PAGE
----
AARP Eye Center
Advocates for family caregivers kick off the 2016 legislative campaign Monday by attending Governor David Ige's State of the State Address and urging individual lawmakers to support the CARE Act. Heartened by strong public opinion and a growing awareness of the challenges facing unpaid caregivers and their families in Hawaii, many believe this is the year for legislation requiring hospitals to recognize the role caregivers play in helping family members transition safely from hospital to home.
The CARE Act - SB2208 - is part of the Kupuna Caucus legislative package (SB296 is the carryover bill from last session.) It is intended to help families whose loved ones are admitted to the hospital by 1) allowing patients to designate a caregiver on the medical record; 2) ensuring the caregiver is notified prior to a loved one’s discharge or transfer to another facility; 3) requiring hospitals to offer after-care instructions to the caregiver, prior to discharge, in the medical tasks needed to be performed when the patient goes home.
In his opening day remarks to the 2016 session, Speaker Joseph Souki expressed his support. “We need to help our kupuna by passing the bill introduced last session that will help family members care for their seniors after they come home from the hospital,” Souki said.
“Urgency for this bill stems from an understanding of the growing complexity of medical tasks unpaid caregivers are called upon to provide – often with little or no instruction or support,” said AARP Hawaii State Director Barbara Kim Stanton. The CARE Act is a common sense solution that calls for no state appropriation. Eighteen other states have passed similar legislation since 2014. We urge legislators to pass the bill in Hawaii without delay.”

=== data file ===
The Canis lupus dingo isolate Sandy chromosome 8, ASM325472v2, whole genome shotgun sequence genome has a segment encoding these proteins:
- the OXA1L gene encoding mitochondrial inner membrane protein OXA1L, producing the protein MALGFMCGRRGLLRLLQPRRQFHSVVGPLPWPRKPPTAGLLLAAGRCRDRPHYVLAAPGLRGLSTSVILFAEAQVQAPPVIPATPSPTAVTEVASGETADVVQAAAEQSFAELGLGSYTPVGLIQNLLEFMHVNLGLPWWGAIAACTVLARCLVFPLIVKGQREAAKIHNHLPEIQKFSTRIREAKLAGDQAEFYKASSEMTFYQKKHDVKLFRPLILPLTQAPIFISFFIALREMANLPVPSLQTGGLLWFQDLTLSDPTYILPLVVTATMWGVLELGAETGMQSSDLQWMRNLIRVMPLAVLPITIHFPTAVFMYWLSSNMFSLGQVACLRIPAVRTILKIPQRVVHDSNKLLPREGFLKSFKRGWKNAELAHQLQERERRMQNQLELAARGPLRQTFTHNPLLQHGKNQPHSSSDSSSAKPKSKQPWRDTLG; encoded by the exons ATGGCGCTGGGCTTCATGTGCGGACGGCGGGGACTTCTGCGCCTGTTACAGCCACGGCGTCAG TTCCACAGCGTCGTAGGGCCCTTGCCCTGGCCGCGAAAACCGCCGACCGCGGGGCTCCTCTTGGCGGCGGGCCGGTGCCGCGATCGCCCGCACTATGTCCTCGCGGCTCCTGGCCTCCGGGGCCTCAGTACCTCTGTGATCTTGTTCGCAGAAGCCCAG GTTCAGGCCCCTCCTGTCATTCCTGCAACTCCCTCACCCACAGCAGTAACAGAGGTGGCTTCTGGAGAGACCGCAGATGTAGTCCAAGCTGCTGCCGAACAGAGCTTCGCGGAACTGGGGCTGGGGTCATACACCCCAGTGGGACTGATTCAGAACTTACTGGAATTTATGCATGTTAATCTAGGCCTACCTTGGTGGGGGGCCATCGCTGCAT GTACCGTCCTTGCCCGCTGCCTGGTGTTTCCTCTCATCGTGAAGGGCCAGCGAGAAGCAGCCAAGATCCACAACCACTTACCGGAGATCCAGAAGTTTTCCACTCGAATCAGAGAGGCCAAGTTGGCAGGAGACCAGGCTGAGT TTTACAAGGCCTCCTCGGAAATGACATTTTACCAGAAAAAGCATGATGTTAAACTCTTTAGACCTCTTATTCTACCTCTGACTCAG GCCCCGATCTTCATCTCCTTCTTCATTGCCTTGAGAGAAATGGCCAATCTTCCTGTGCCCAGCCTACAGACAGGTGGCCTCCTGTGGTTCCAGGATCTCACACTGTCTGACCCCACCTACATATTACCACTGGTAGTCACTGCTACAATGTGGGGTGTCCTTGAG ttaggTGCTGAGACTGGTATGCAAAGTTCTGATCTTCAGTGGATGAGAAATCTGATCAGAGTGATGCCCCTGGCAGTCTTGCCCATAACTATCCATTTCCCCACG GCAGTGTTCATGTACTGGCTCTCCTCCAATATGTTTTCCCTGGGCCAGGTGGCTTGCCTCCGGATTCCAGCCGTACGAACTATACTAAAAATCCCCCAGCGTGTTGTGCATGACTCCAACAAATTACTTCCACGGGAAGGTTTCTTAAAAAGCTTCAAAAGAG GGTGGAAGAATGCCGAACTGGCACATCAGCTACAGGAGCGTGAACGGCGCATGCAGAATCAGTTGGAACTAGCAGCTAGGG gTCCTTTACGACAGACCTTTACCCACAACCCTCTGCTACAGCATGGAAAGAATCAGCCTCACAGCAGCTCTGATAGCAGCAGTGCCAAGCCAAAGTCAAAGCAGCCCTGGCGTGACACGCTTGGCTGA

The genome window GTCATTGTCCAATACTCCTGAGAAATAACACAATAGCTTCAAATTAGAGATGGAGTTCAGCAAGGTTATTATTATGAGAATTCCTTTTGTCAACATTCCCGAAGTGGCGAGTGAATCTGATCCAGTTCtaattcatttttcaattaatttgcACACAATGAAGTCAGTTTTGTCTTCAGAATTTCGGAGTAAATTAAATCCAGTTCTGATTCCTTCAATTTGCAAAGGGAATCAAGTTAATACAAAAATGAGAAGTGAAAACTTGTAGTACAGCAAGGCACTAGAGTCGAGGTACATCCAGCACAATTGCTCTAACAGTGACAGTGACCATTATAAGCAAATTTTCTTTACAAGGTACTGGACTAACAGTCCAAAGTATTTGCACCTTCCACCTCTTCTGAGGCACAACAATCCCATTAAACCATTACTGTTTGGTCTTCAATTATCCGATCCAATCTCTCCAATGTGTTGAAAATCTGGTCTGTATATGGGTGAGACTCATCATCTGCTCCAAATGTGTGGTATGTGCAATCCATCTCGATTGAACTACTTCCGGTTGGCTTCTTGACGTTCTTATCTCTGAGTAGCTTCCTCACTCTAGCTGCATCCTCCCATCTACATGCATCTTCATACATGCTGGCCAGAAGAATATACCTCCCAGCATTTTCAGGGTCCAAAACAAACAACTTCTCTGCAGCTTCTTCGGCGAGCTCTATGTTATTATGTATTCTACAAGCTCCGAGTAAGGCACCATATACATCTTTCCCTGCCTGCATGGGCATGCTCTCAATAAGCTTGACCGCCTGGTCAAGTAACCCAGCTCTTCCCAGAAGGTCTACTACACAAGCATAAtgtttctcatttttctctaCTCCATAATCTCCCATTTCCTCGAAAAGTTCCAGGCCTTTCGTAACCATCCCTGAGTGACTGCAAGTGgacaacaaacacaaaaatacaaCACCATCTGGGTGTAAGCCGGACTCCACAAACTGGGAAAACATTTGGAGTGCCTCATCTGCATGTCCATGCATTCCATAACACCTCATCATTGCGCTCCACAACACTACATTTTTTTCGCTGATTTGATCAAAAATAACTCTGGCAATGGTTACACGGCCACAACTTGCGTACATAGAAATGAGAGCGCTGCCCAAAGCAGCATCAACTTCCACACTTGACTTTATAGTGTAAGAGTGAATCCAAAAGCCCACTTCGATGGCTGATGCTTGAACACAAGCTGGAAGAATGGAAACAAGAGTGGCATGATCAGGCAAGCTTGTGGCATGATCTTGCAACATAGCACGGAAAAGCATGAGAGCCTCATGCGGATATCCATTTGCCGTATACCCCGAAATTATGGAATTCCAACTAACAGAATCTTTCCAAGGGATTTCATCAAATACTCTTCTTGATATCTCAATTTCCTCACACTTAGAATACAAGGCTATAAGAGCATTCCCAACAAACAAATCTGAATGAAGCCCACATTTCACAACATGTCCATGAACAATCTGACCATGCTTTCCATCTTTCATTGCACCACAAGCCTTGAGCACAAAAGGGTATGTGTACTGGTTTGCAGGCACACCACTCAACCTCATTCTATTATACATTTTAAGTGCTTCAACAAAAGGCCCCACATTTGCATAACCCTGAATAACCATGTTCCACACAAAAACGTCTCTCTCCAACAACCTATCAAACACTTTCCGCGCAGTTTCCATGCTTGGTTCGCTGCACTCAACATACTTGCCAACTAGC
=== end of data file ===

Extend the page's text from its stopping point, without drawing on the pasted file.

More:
A recent survey of Hawaii registered voters age 45-plus shows broad public support. More than nine in 10 respondents (92 percent) said hospitals should show family caregivers how to perform medical tasks that are needed at home when the patient is released. Twenty-one percent of residents said they are currently providing unpaid care to an adult loved one while 40 percent have done so in the past. Four in ten residents (42 percent) say it is at least somewhat likely they will provide care in the future to a loved one who is frail, elderly, ill, or who has a disability.
According to the survey, the typical family caregiver in Hawaii is a woman (65 percent), over 55 years old (74 percent), married (69 percent), and employed (42 percent). The average age of the person they care for is 80 years old. Both current and former caregivers have provided a range of care, with more than 74 percent assisting with complex care like medication management.